Wednesday, April 25, 2018
Editorials

Editorial: IRS breach of trust

The only thing worse than wielding the awesome power of the Internal Revenue Service in a discriminatory manner is to deny it took place and then take another year to change the story yet again. In the best possible light, the revelations that the Cincinnati office of the IRS targeted conservative groups for extensive questioning could be chalked up to the failure to properly supervise overwhelmed low-level bureaucrats. But that doesn't answer why IRS officials denied the trend to Congress last year only to admit it Friday. President Barack Obama was right Monday when he called the episode outrageous. But restoring America's faith in its tax collection agency is now part of his job. He must insist this independent agency accounts for every single chapter of this debacle, no matter what it reveals.

On Friday, the head of the IRS tax-exempt unit, Lois Lerner, acknowledged to reporters that the IRS's Cincinnati office had used phrases like "tea party" and "patriot" to single out for extra scrutiny some applications for social welfare groups, known as 501(c)4s. Groups granted the status do not pay taxes but cannot participate in some political activities.

Lerner and the IRS contend it was a mistake in judgment at a time of great stress and nothing more nefarious. The U.S. Supreme Court's 2010 Citizens United decision had unleashed a surge of corporate and labor union donations and groups wanting to help spend it. Applications to be 501(c)4 groups, which can't participate directly in a candidate's campaigns but can "educate" voters, doubled. Lerner said the bureaucrats were just looking for some mechanism to sift through the onslaught. When she objected in June 2011, the use of "tea party" and "patriot" were struck from the parameters. Twice more, in January and May of 2012, the agency would rewrite the test for which applications would undergo more scrutiny, the Washington Post reported.

Yet, in March 2012, as some conservative groups complained they were being targeted for excessive questioning, IRS Commissioner Douglas H. Shulman — an appointee of President George W. Bush — testified on Capitol Hill that it wasn't true. That tune changed on Friday, as the IRS braced for the release of its inspector general audit of the episode, the draft form of which has been circulating in Washington.

The report could be illuminating, but in many ways the damage is already done. The IRS is far from beloved. Taxpaying Americans have long accepted that someone must be in charge of ensuring that everyone pays their share. But to learn that enforcement can be so cavalierly administered plays into critics' worst expectations. The only way back for the IRS is a brutal and honest accounting of how something so simple as fairness and nonpartisanship went on hiatus in Cincinnati and why leadership didn't confess to the slip right away. Anything less will just further undermine the agency and Americans' trust in government.

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Editorial: St. Petersburg’s waste-to-energy to wastefulness project

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Editorial: As USFSP consolidation task force meets, openness and collaboration are key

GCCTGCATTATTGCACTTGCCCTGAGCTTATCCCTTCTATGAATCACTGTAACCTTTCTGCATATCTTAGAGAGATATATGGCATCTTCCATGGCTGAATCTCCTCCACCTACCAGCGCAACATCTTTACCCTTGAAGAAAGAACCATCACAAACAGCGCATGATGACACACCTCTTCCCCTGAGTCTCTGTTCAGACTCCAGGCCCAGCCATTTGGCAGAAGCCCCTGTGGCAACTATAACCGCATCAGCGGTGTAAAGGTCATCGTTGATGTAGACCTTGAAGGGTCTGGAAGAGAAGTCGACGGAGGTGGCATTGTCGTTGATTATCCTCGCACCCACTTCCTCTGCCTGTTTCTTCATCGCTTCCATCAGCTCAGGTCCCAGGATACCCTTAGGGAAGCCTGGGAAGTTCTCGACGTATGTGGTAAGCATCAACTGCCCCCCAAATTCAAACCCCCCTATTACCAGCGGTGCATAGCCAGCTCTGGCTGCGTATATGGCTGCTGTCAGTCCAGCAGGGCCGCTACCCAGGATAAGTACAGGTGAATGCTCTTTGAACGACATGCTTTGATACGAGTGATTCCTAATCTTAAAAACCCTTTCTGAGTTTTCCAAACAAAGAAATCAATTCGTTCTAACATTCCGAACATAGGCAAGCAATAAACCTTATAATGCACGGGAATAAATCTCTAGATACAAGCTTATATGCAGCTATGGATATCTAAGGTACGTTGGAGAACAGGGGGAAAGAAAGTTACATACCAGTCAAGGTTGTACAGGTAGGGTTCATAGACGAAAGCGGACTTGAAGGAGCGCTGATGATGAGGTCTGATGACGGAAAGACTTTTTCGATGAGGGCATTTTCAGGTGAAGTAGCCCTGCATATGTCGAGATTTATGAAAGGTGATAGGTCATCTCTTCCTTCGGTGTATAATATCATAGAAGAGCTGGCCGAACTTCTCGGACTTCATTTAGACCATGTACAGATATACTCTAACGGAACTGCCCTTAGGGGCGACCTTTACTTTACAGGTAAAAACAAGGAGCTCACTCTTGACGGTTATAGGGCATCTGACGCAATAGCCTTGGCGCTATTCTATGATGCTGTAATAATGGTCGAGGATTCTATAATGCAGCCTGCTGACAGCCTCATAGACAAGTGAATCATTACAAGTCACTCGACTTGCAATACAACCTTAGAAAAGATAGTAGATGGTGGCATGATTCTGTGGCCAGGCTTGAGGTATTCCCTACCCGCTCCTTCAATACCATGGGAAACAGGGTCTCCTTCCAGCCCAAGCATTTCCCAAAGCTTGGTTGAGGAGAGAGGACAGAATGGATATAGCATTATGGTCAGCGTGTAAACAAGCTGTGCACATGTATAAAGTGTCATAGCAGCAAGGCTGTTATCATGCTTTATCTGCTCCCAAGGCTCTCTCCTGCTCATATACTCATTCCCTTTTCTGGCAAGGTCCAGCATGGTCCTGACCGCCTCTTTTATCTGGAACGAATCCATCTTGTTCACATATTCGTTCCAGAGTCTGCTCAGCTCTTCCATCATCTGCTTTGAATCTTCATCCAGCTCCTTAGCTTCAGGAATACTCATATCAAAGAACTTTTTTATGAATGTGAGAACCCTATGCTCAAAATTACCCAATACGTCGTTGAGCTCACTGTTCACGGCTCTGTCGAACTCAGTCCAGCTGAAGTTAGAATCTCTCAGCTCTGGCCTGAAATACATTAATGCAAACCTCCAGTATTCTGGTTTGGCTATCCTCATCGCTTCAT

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Writing a new law that phases out separate accreditation for the University of South Florida St. Petersburg and folds it back into the major research university was the easy part. The hard work starts today when a new consolidation task force holds i...
Published: 04/23/18
Updated: 04/25/18

Correction

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Published: 04/23/18
Editorial: Pruitt sets new low for ethics at EPA

Editorial: Pruitt sets new low for ethics at EPA

Not too many people took then-candidate Donald Trump seriously when he famously campaigned to "drain the swamp" as president. But that shouldn’t give this administration a free pass to excuse the behavior of Scott Pruitt, the administrator of the Env...
Published: 04/22/18
Updated: 04/23/18
Editorial: Allegiant Air still has safety issues

Editorial: Allegiant Air still has safety issues

Allegiant Air’s safety record remains troubling, and the Federal Aviation Administration’s reluctance to talk about it is no more encouraging. Those are the key takeaways from a 60 Minutes report on the low-cost carrier’s high rate of mid-flight brea...
Published: 04/21/18

Editorial: Women’s work undervalued in bay area

Even a strong economy and low unemployment cannot overcome the persistent pay gap affecting full-time working women in Florida. A new report shows women in Florida earned 12.5 percent less on average than their male counterparts, and the disparities ...
Published: 04/21/18
Editorial: Florida’s death penalty fading away on its own

Editorial: Florida’s death penalty fading away on its own

Florida lawmakers may never take the death penalty off the books, but stronger forces are steadily eroding this inhumane, outdated tool of injustice. Court rulings, subsequent changes to law and waning public support have significantly suppressed the...
Published: 04/20/18
Updated: 04/24/18

Editorial: A missed chance for open primary elections

The Florida Constitution Revision Commission did a lot of things wrong this week by combining unrelated or unpalatable provisions into single amendments that will appear on the November ballot. It also wasted an opportunity to do one thing right. The...
Published: 04/20/18
Updated: 04/23/18
Editorial: New Cuba president is chance for new start

Editorial: New Cuba president is chance for new start

For all the symbolism, Raul Castro’s handoff of the Cuban presidency this week amounts to less than meets the eye even if his handpicked successor, the Communist Party functionary Miguel Diaz-Canel Bermudez, is the first person not named Castro to le...
Published: 04/20/18